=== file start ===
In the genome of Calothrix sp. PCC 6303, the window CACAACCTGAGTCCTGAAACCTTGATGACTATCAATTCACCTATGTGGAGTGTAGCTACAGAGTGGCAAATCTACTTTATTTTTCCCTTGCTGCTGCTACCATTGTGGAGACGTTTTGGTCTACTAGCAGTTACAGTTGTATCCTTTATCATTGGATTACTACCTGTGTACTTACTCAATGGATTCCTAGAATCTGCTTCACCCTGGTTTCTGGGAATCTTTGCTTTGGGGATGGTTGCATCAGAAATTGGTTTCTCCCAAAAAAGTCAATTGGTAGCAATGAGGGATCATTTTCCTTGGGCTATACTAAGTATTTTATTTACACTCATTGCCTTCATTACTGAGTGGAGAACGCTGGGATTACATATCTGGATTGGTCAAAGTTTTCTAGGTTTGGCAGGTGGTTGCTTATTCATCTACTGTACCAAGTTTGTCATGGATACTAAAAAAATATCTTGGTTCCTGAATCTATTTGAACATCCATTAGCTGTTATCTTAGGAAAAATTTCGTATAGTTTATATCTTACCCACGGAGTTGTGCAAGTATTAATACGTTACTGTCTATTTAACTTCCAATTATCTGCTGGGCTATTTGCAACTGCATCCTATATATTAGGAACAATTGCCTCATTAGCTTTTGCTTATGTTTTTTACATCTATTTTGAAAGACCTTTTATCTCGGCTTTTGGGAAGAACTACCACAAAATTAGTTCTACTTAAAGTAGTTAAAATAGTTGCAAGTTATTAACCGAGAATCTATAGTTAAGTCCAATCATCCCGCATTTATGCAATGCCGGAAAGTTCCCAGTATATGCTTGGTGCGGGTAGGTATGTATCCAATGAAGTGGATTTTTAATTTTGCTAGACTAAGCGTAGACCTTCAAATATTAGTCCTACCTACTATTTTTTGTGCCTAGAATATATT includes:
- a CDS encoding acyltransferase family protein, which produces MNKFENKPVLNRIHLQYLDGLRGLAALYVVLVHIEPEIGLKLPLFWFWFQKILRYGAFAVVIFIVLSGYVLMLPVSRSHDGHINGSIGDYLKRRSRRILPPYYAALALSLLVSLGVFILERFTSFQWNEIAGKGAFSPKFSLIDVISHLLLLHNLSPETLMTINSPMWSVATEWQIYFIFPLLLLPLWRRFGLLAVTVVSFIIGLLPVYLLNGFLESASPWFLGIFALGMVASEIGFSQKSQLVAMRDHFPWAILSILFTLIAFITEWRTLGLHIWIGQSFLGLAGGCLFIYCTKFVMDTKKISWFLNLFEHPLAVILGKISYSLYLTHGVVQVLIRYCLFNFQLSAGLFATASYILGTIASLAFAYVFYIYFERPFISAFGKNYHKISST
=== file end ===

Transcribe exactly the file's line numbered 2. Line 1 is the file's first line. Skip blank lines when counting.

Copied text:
- a CDS encoding acyltransferase family protein, which produces MNKFENKPVLNRIHLQYLDGLRGLAALYVVLVHIEPEIGLKLPLFWFWFQKILRYGAFAVVIFIVLSGYVLMLPVSRSHDGHINGSIGDYLKRRSRRILPPYYAALALSLLVSLGVFILERFTSFQWNEIAGKGAFSPKFSLIDVISHLLLLHNLSPETLMTINSPMWSVATEWQIYFIFPLLLLPLWRRFGLLAVTVVSFIIGLLPVYLLNGFLESASPWFLGIFALGMVASEIGFSQKSQLVAMRDHFPWAILSILFTLIAFITEWRTLGLHIWIGQSFLGLAGGCLFIYCTKFVMDTKKISWFLNLFEHPLAVILGKISYSLYLTHGVVQVLIRYCLFNFQLSAGLFATASYILGTIASLAFAYVFYIYFERPFISAFGKNYHKISST